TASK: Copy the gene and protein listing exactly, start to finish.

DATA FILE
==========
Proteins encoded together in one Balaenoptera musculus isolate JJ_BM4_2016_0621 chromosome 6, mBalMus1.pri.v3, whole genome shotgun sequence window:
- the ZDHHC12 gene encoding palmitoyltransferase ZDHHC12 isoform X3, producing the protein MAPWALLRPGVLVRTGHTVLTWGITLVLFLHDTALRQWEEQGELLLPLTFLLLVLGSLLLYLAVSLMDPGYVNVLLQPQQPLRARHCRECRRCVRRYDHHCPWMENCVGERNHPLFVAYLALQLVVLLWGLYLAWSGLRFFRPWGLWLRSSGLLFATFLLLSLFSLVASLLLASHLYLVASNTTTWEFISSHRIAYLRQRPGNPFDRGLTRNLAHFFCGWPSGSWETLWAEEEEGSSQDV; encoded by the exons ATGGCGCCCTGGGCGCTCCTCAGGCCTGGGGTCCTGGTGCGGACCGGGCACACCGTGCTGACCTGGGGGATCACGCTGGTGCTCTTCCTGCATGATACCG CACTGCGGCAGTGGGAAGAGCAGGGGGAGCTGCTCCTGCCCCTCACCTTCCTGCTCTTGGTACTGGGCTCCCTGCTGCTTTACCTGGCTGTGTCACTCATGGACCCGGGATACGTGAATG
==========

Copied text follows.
Proteins encoded together in one Balaenoptera musculus isolate JJ_BM4_2016_0621 chromosome 6, mBalMus1.pri.v3, whole genome shotgun sequence window:
- the ZDHHC12 gene encoding palmitoyltransferase ZDHHC12 isoform X3, producing the protein MAPWALLRPGVLVRTGHTVLTWGITLVLFLHDTALRQWEEQGELLLPLTFLLLVLGSLLLYLAVSLMDPGYVNVLLQPQQPLRARHCRECRRCVRRYDHHCPWMENCVGERNHPLFVAYLALQLVVLLWGLYLAWSGLRFFRPWGLWLRSSGLLFATFLLLSLFSLVASLLLASHLYLVASNTTTWEFISSHRIAYLRQRPGNPFDRGLTRNLAHFFCGWPSGSWETLWAEEEEGSSQDV; encoded by the exons ATGGCGCCCTGGGCGCTCCTCAGGCCTGGGGTCCTGGTGCGGACCGGGCACACCGTGCTGACCTGGGGGATCACGCTGGTGCTCTTCCTGCATGATACCG CACTGCGGCAGTGGGAAGAGCAGGGGGAGCTGCTCCTGCCCCTCACCTTCCTGCTCTTGGTACTGGGCTCCCTGCTGCTTTACCTGGCTGTGTCACTCATGGACCCGGGATACGTGAATG